Winterizing: Steps You Can Take & When to Call a Trusted Plumber
Keep a cool head & a warm checklist while proactively winterizing.
Homeownership comes with a lot of joys and quite a few responsibilities — winterizing is not the least of them. When it is your home, you’ve purchased a number of systems that must be maintained, serviced and, at times, updated. As cold weather approaches, this is particularly pertinent to your pipes and plumbing system, in general. This is true for the home you live in, a residence you may be renting yourself or to someone else, or a home you may own which is unoccupied. And, don’t forget about any office spaces you are responsible for.
Be proactive. It’s the defensive behavior property owners should adopt prior to winter’s wicked winds and temperatures. We know that when water freezes, it expands. That means when the temperature of the pipes in your home or workplace drops below 32 degrees — if only for a little while— a pipe can break open, or something even worse can occur. So, it’s up to us to plan ahead by taking precautions now to avoid headaches and high repair bills later.
What to look for outside while winterizing
Walk around the exterior of your home and take a good look at the foundation, crawl spaces, and all exterior areas. Check for any cracks or holes in the above-ground foundation. If you find a crack, mark it with bright electrical or duct tape or chalk. Use silicone caulk, mortar, or an expanding foam filler to seal any cracks.
Incorporate these steps into your winterizing to-do list:
- Eliminate any weeds growing against the home, and remove all leaves and dead plant matter to keep rot and mold away from your foundation.
- Seal any openings that provide possible entrance points for rodents.
- Close and secure cellar doors. Ditto this action for basements.
- Remove all hoses, such as garden hoses, from your home’s exterior spigots. While doing this, turn all spigots off, making sure of no leaks.
- Wrap your outdoor spigots to protect them from a freeze. With a discarded shirt or towel, folded in half lengthwise, wrap around the spigot and/or any pipes. After wrapping well, completely cover the fabric with a plastic bag, pushing the plastic firmly to the wall. Use duct or packing tape to hold the bag in place, then apply tape to the entire surface of the plastic bag. Your finished handiwork should look very much like what it is: an outdoor spigot neatly covered in protective wrap for the coming cold.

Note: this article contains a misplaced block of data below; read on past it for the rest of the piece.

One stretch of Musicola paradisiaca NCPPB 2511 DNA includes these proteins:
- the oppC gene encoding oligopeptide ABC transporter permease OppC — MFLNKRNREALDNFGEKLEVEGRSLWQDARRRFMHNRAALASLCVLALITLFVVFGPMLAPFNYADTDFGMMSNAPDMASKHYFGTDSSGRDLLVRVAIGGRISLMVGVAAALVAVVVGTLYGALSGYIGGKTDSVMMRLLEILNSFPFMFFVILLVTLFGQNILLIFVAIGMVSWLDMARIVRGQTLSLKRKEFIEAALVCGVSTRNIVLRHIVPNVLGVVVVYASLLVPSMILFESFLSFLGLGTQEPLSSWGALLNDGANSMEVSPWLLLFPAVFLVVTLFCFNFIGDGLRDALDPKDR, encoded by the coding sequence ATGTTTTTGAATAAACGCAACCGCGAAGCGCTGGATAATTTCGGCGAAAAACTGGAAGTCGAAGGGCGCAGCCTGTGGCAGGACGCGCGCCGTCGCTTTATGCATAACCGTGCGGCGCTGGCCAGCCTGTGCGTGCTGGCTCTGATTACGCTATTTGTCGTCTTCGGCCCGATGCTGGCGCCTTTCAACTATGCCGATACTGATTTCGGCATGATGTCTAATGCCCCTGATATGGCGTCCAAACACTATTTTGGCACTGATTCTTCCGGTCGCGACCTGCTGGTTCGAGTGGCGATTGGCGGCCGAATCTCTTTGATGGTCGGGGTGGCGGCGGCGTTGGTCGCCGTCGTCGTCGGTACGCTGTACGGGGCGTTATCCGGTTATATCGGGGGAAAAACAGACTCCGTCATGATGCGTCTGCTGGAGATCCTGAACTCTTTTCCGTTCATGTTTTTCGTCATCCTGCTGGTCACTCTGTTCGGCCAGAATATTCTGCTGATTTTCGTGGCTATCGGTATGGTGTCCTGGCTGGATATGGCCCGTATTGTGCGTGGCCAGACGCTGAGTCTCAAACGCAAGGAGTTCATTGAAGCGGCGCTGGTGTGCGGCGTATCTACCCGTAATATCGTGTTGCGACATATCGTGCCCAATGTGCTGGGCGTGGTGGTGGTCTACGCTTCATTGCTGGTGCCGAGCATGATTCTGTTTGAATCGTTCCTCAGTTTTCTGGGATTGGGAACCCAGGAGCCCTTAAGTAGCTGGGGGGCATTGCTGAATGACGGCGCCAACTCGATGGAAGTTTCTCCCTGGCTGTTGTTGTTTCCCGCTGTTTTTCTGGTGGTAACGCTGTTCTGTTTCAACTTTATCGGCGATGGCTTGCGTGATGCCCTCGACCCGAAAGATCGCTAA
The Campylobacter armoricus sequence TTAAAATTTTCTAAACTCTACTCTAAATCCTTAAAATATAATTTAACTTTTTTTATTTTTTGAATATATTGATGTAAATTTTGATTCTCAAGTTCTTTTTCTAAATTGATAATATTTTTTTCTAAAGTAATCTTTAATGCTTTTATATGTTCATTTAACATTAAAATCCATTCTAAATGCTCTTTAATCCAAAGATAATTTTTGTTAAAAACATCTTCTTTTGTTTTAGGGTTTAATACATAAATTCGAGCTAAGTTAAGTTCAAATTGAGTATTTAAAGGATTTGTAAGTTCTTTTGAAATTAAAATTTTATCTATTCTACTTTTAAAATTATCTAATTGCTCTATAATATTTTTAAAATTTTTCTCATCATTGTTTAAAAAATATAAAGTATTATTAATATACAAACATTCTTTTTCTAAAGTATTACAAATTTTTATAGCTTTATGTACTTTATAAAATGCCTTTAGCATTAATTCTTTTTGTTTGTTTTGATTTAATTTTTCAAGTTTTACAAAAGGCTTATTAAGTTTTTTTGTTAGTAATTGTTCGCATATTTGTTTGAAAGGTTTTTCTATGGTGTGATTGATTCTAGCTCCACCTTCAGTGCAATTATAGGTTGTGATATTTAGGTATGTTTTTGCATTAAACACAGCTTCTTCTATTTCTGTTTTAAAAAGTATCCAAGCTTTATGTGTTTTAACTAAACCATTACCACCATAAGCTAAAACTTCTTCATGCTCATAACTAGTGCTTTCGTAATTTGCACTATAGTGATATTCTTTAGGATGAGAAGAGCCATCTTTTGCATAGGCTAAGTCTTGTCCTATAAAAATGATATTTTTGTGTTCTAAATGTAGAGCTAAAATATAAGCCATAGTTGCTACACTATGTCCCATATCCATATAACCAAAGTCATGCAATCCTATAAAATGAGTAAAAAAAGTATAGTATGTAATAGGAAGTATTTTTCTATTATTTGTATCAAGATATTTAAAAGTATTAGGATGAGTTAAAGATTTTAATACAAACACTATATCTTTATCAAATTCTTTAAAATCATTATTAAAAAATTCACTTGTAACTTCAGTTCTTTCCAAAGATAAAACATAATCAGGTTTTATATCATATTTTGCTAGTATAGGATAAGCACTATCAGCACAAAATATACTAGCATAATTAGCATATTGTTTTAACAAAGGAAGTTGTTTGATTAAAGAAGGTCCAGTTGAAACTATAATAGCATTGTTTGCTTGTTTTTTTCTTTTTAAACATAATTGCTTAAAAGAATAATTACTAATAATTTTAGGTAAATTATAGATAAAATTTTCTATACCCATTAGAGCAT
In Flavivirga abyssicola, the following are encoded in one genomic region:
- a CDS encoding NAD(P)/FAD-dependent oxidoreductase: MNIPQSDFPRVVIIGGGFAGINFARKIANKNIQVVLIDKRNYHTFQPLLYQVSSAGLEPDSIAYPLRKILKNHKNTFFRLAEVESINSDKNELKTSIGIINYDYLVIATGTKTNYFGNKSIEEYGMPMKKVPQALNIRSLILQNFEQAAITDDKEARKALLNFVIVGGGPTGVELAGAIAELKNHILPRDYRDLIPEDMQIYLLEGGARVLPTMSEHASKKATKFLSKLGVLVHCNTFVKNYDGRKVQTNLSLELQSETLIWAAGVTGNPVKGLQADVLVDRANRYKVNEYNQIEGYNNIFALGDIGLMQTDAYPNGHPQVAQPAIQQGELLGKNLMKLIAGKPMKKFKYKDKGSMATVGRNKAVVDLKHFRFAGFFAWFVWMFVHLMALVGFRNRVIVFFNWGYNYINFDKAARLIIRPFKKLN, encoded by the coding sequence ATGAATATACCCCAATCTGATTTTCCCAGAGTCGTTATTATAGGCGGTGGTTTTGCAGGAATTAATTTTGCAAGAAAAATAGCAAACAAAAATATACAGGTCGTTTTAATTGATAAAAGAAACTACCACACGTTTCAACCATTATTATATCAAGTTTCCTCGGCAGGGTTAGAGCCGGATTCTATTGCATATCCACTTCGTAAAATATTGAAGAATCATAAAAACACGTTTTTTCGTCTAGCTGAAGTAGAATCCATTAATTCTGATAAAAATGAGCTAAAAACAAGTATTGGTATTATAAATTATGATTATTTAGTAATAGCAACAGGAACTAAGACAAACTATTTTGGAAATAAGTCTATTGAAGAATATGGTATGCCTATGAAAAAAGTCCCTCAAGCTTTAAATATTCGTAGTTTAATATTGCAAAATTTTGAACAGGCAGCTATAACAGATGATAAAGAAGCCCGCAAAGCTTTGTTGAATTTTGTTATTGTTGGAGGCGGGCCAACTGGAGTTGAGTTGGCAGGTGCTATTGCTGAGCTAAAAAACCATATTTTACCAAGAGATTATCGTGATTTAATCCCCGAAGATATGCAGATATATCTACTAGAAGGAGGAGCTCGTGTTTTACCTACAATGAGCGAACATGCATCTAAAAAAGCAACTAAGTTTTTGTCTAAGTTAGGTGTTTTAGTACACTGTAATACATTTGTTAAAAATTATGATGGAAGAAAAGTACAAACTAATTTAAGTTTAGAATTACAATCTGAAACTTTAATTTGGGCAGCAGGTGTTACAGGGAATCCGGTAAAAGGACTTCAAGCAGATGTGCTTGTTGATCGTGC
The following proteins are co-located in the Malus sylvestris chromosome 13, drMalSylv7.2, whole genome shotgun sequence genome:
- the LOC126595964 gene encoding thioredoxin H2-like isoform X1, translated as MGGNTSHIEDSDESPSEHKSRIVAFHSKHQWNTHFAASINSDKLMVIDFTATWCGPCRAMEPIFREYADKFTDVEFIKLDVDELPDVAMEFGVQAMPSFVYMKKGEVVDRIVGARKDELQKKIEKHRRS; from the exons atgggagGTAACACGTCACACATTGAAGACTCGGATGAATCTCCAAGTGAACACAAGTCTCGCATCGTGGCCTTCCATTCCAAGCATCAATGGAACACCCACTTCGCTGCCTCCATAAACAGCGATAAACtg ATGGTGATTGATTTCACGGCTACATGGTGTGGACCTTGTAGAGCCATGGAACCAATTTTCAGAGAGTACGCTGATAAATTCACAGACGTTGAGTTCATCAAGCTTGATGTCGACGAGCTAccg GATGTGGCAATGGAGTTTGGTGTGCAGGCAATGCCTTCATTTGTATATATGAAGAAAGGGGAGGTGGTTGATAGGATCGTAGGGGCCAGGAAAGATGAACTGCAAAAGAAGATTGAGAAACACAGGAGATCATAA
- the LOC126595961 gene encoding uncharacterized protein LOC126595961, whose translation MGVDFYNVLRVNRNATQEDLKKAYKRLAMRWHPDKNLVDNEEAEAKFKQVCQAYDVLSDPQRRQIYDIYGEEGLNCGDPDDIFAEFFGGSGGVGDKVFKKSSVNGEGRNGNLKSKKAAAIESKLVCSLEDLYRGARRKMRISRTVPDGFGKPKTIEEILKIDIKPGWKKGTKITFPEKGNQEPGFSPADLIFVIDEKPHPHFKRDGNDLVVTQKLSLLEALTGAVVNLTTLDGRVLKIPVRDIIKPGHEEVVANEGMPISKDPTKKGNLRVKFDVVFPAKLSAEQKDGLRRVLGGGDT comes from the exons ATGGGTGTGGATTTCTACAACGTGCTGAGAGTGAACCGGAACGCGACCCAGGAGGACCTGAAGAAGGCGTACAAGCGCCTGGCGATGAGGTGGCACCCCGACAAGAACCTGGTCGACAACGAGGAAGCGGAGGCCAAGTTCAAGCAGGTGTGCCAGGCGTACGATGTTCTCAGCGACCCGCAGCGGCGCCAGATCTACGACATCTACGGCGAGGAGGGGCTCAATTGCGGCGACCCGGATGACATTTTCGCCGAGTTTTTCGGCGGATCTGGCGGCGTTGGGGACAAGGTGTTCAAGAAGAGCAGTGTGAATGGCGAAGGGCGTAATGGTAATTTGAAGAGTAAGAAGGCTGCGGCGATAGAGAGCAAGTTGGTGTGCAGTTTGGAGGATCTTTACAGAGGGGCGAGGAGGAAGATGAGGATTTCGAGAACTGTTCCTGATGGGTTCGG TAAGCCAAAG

- Ensure that all exterior pipes are well-insulated. A burst pipe can cause tremendous damage to your home’s interior and can create mold, which is extremely harmful healthwise and can run into expensive repair costs. Also, look under sinks for any gaps or holes as these permit cold air and bugs into your living space. Relative to this, eliminate cold air and pests by filling all the gaps and holes with caulk. In the case of larger holes, you may use fiberglass insulation to fill the cavity.
- Wherever pipes receive a chilly blast of air, the scenario for freezing is created. To avoid a wind tunnel effect under your structure, close crawl space vents and fill openings with insulation. If your crawl space contains any pipes, wrap the pipes with heat wrap tape.
- Other fixtures or spaces that may need attention include downspouts, greenhouses, sunrooms, or other areas of the home that may have been added on after the original construction.
In the deep freeze
Steps for when the temperature dips below freezing: open cabinet doors to allow pipes to be exposed to warm air and turn faucets to a slight drip.
If you have pipes prone to freezing, you may want to use pipe insulation, pipe heating cable, heat tape or heat cord.
- Wrap pipes inside of exterior walls with foam-like pipe insulation, and wrap it securely with duct tape. Use the same method for pipes in unheated spaces—attics, crawl spaces, basements.
- For pipe heating cable, run the cable along the pipe rather than wrapping it around the pipe.
- Insulation will prevent the pipe from freezing by holding in the heat, Instead of allowing it to be absorbed by the surrounding air. Plus, insulation gives your water heater a break by keeping water in your pipes warmer longer.
- Please note that heat tape cannot be used with drain lines — such as your furnace condensation pump. Use foam pipe insulation in above-ground pipes.
- If your pipes freeze even after your efforts to winterize them, remember to give them time to slowly thaw out. The time lapse can reduce the possibility of a rupture.
Going away during winter?
If you plan on going away for a length of time during the winter, your first step is to turn off the main water valve. Drain, or flush, your outside faucet, and drain any other faucets, such as in the basement. A smart trick is to put a couple of cups of antifreeze or windshield wiper fluid (a liquid that will not freeze even in freezing temperatures) into all drains (except your potable water drain, your dishwasher, and washing machine). The liquid will drain down to the trap and will remain there, taking the place of ordinary water that might freeze in the trap and cause burst pipes.
Call a plumber when . . .
Anytime you have a plumbing emergency is, of course, a good time to call a plumber. Why wait until you are at the mercy of an emergency to get your home squared away for the winter season?
Some emergencies that often occur during winter months require professional expertise to ensure that the problem is resolved and to avoid further expense or a major repair. Be proactive by making a list of everything that needs to be serviced, insulated, or attended to. Tackle and cross off the DIY items, and call a trusted plumber for all the items that exceed your skill level.
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